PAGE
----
With the news yesterday that company VideoEgg is buying and absorbing SixApart into a new tech advertising firm called SAY Media, there is concern that their new focus on advertising and the business user will lead to alienation and exile of the “fun bloggers” who use their TypePad and MovableType products.

Although there’s nothing out there right now about how long SAY Media plans to continue to support their TypePad product for regular users, they have already made statements to the effect that they plan to lose some of the blogging community to WordPress over their business moves.

If I were a TypePad user right now, I’d start considering moving to another platform (or at least have a backup planned) in case they pull another “Vox Eviction” over on TypePad. It can’t hurt to have a backup elsewhere, and now’s the time to do it.

Exporting from TypePad to another platform is difficult. With tools already in place to export from Vox to WordPress, Posterous, and Blogger, I’d highly recommend anyone who only exported to TypePad consider also exporting to one of these other blogging platforms. Even if you don’t use your backup right now, it will be good to have on-hand if SAY Media gives TypePad users the old heave-ho in a few months, when it “turns out” that hosting bloggers doesn’t fit into the new advertising business model.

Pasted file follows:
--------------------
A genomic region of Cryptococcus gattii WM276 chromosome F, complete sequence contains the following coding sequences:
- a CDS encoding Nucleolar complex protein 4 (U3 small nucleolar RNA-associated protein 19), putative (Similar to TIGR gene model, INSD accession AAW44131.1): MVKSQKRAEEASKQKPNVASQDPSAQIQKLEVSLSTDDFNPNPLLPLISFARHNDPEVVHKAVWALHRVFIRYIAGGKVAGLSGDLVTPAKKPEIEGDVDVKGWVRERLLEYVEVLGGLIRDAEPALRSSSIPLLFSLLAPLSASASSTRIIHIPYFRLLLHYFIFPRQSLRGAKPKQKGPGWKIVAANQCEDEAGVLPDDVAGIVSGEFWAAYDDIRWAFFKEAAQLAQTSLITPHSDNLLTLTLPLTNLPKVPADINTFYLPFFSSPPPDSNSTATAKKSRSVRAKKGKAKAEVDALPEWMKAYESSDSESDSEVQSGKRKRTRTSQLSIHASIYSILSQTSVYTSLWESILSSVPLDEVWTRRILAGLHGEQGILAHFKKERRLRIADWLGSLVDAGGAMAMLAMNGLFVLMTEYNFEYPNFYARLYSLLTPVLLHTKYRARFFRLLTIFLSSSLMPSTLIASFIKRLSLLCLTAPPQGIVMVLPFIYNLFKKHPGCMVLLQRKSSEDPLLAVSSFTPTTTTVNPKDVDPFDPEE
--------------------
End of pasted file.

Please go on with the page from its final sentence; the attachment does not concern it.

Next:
As for SAY media – I don’t see this as a good move for either company.  Yes, there is a lot of money to be made in advertising out there, but I don’t know that either infrastructure is going to provide enough leverage to give them an edge over one of the existing advertising consortiums out there (i.e. Google).  They’re saying that their media presence in the industry will give them an audience of 345 million people.  Since advertisers are known to inflate their numbers to those POTENTIALLY viewing ads instead of those who actually do view the ads, I tend to view these numbers with a bit of incredulity.  They DO have some quality products that, if leveraged correctly, could keep a captive audience for their advertising dollars.  However, the statements they’re making right now and the lack of consideration they seem to be showing towards the average “fun blogger” seems indicative of a mass exodus of non-business users from their blogging platform and possibly a loss of a large chunk of their so-called 345 million pairs of eyes (and future revenues).